The Peale family is best known as a family of artists; however, family interests and activities were much more wide-ranging. The best known Peale is Charles Willson Peale (1741-1827, APS 1786), who produced more than one thousand paintings, including hundreds of portraits of leading Americans during the colonial and early national periods. Peale was married three times, to Rachel Brewster (1744-1790), Elizabeth de Peyster (1765-1804), and Hannah More (1755-1821). He had eighteen children, eleven of whom reached adulthood. Three of Charles Willson Peale’s sons became artists: Raphaelle Peale (1774-1825), Rembrandt Peale (1778-1860), and Rubens Peale (1784-1865). A fourth son, Titian Ramsay Peale (1799-1885, APS 1833), was a naturalist (who made drawings on the exploring expeditions he accompanied) and pioneer in photography, and another son, Benjamin Franklin Peale (1795-1870), became a naturalist and paleontologist. Peale’s daughter Sophonisba Angusciola was married to Coleman Sellers (1781-1834), an inventor and manufacturer of machinery, including locomotives. Two of their sons, George Escol Sellers (1808-1899) and Coleman Sellers (1827-1907, APS 1872), were inventors and engineers. The latter served as director of the construction of the hydro-electric power development at Niagara Falls. He was married to Cornelia Wells Sellers (1831-1909). One of their grandsons was Charles Coleman Sellers (1903-1980, APS 1979), a librarian and historian and the author of several studies of the Peale family, including a Charles Willson Peale biography.
Charles Willson Peale was born in Queen Anne’s County, Maryland, in 1741. His father Charles had been banished from Britain to the colonies for embezzling funds while working as a clerk in the General Post Office at London. By 1740 the elder Charles was employed as a teacher in Annapolis; later that year he married Margaret Triggs. The couple lived in modest circumstances. They had five children. Charles Willson’s father died when he was still a boy. At the age of twelve Charles was apprenticed to Nathan Waters, a saddle maker in Annapolis. In 1762, Charles opened his own shop; that same year he married Rachel Brewer. The couple eventually had eleven children, six of whom reached adulthood. They also adopted Peale’s orphaned nephew Charles Peale Polk.
Peale struggled to support his family as a saddler. Within a couple of years, he added first upholstery and harness making, and then watch and clock repair to his business. He also tried his hand at painting. In 1763 he began to advertise himself as a sign painter. That year, he also received his first painting instruction. His teacher was the prolific portrait painter John Hesselius, the son of Gustavus Hesselius, America's first portrait painter of note. Peale wrote in his autobiography that he traded one of his best saddles for the opportunity to watch the younger Hesselius paint.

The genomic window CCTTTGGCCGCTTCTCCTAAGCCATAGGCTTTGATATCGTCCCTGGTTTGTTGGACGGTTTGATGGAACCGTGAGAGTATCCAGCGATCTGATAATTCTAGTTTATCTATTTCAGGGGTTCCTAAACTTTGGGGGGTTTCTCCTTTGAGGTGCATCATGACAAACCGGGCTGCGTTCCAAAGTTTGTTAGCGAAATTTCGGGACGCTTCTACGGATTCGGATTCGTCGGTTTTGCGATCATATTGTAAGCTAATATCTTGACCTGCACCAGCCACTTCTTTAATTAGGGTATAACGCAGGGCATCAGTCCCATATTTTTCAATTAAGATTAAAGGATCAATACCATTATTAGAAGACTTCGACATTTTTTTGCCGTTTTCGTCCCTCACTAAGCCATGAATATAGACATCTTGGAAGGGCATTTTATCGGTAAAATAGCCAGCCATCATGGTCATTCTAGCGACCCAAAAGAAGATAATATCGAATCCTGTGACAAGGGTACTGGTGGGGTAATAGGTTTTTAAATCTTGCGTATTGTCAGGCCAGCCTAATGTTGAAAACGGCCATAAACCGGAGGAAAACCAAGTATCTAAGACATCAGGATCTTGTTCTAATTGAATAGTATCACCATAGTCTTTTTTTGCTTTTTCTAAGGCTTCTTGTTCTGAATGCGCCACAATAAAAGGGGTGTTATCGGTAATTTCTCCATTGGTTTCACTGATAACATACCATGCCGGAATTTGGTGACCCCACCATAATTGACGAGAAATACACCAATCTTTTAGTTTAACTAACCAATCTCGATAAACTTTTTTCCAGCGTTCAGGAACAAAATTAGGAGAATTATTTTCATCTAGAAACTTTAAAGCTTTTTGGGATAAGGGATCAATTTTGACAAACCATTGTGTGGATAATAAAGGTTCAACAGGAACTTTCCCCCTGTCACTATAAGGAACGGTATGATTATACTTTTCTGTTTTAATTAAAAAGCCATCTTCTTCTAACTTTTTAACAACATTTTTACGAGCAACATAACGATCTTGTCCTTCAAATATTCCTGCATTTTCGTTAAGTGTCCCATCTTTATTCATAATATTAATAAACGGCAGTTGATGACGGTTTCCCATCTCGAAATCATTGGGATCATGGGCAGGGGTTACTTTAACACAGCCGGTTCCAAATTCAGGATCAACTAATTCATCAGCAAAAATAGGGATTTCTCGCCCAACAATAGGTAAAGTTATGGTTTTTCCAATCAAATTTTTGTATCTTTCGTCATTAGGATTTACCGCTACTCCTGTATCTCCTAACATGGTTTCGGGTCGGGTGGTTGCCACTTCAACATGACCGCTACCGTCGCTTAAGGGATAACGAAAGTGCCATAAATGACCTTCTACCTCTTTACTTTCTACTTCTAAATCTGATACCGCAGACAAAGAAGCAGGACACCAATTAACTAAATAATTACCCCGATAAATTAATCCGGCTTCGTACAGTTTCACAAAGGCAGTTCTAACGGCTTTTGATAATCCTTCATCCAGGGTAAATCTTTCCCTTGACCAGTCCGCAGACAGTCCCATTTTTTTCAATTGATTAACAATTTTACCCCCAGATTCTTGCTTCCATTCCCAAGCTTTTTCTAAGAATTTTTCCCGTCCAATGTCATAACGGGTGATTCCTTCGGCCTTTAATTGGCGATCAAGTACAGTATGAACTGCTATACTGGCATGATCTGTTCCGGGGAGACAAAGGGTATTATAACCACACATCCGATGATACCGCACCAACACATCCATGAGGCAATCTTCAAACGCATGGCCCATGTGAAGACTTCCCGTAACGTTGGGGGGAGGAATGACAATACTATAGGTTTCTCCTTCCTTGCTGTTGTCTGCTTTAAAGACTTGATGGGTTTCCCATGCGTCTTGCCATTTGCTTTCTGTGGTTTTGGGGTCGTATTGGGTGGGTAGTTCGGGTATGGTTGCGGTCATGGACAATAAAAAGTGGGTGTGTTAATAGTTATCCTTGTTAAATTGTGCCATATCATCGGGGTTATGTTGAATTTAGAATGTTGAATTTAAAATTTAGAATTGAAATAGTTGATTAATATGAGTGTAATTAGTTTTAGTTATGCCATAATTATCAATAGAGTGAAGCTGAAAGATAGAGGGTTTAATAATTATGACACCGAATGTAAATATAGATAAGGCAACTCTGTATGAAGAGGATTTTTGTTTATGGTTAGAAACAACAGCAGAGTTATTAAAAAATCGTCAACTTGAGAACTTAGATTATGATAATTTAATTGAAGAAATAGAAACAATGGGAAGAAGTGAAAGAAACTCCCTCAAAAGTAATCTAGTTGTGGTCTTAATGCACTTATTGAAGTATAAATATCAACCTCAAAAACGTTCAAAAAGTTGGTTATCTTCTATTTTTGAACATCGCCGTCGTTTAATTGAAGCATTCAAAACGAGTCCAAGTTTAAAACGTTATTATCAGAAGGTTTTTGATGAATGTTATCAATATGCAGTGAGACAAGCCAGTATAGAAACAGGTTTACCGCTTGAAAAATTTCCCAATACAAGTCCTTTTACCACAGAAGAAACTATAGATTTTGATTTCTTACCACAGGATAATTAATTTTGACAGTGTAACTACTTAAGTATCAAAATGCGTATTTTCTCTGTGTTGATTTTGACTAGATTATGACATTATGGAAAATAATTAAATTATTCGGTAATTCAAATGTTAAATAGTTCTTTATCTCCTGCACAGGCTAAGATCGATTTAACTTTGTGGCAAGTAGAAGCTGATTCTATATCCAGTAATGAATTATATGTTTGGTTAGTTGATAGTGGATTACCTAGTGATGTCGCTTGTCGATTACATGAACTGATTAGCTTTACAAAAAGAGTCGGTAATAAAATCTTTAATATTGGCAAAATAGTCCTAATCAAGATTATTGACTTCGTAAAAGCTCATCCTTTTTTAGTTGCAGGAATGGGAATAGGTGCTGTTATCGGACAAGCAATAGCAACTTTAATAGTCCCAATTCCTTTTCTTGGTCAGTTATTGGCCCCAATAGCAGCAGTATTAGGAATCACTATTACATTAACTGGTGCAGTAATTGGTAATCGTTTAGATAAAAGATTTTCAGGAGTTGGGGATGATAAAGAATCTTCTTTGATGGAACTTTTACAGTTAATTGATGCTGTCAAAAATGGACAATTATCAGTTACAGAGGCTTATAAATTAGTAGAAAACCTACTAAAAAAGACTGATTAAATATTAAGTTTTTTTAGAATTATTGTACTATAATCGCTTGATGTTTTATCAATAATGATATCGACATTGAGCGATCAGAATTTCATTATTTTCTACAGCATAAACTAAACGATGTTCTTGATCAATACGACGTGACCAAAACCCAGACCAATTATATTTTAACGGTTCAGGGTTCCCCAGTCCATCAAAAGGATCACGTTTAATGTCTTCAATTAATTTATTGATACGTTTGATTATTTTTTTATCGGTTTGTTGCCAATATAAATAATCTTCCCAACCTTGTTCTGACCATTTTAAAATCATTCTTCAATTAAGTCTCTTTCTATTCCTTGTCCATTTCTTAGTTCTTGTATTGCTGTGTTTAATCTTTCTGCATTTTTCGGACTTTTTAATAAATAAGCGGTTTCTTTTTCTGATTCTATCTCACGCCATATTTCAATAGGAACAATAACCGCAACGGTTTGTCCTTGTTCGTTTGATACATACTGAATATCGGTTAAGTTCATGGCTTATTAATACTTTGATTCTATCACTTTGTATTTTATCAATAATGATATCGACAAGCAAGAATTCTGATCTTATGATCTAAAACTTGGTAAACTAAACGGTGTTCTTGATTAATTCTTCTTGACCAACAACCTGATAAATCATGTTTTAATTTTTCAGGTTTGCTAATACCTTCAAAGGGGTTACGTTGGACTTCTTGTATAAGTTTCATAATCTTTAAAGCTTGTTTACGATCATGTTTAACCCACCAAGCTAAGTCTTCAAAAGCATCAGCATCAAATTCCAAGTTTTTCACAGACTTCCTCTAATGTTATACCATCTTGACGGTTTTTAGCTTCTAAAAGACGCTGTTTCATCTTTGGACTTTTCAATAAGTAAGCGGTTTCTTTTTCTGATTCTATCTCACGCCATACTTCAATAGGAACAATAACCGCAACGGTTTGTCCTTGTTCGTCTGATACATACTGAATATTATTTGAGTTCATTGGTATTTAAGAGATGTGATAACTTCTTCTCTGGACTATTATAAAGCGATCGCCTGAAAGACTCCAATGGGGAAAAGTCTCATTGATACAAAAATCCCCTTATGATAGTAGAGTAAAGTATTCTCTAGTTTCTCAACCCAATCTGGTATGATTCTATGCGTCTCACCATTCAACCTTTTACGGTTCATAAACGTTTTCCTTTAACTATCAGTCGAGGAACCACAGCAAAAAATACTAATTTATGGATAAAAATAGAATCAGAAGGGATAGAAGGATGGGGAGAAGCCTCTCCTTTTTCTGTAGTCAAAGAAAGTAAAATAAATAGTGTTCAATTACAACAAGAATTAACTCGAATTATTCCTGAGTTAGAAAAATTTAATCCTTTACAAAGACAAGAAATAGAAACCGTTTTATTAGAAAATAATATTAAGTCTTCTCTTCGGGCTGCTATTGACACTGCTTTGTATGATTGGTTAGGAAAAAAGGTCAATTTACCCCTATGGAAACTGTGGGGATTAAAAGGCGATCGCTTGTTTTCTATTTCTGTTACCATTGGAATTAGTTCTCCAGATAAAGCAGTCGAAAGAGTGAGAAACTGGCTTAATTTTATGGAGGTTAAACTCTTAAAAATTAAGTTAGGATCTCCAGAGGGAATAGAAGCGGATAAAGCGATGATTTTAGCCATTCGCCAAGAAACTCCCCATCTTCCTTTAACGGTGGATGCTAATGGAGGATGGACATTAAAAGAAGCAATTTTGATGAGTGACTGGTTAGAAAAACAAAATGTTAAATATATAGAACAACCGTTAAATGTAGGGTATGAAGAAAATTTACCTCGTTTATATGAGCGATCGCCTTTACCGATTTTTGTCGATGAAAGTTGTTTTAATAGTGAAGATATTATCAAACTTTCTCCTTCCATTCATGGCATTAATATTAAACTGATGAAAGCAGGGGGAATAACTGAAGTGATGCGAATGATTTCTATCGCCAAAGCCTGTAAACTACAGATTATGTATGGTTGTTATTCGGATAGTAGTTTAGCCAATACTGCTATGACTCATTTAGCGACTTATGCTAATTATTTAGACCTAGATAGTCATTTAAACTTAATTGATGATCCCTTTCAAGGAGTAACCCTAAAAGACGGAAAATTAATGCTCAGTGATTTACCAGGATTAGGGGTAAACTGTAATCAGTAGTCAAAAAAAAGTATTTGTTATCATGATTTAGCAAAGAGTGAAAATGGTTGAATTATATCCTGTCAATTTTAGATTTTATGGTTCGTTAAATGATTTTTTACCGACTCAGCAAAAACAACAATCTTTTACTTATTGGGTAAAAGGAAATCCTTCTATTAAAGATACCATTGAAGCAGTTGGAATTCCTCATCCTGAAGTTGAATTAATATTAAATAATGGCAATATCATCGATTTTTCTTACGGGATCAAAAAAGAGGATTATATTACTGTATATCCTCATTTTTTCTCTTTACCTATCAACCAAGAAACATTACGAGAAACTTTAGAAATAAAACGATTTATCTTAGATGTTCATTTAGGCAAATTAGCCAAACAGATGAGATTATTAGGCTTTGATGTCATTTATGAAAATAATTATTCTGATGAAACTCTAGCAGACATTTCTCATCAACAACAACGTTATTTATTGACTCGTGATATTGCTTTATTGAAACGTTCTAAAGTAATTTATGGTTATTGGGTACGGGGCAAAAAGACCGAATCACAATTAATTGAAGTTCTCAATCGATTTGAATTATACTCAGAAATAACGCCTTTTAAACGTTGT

Soon his talent attracted the attention of several members of the local gentry, including Charles Carroll, Governor Horatio Sharpe, Daniel Dulaney, and Benedict Calvert, who decided to provide funds for young Peale to study with Benjamin West in London. Peale stayed in London from 1767 to 1769, during which time he completed two full-length portraits of William Pitt. He also prepared an engraving of the painting for sale in North America. Furthermore, Peale met Benjamin Franklin, who had been acquainted with his father, and he visited the studios of Sir Joshua Reynolds, Francis Cotes, and Allen Ramsey.
For six years after his return to North America, Peale made his home in Annapolis. Here he gave lessons in painting to his brothers St. George (1745-1788) and James (1749-1831). The latter subsequently became a notable miniature painter; two of James' daughters, Anna Claypole (1791-1878) and Sarah Miriam (1800-1885), would become professional painters as well. During this period Charles Willson also traveled throughout the middle colonies to paint the portraits of prominent figures. In 1772 he visited Mt. Vernon to paint the first of what would ultimately be seven life portraits of George Washington. In 1775 Peale moved to Philadelphia in hopes of increased patronage. Demand for his portraits was indeed rising, and he was busy with commissions from several prominent families.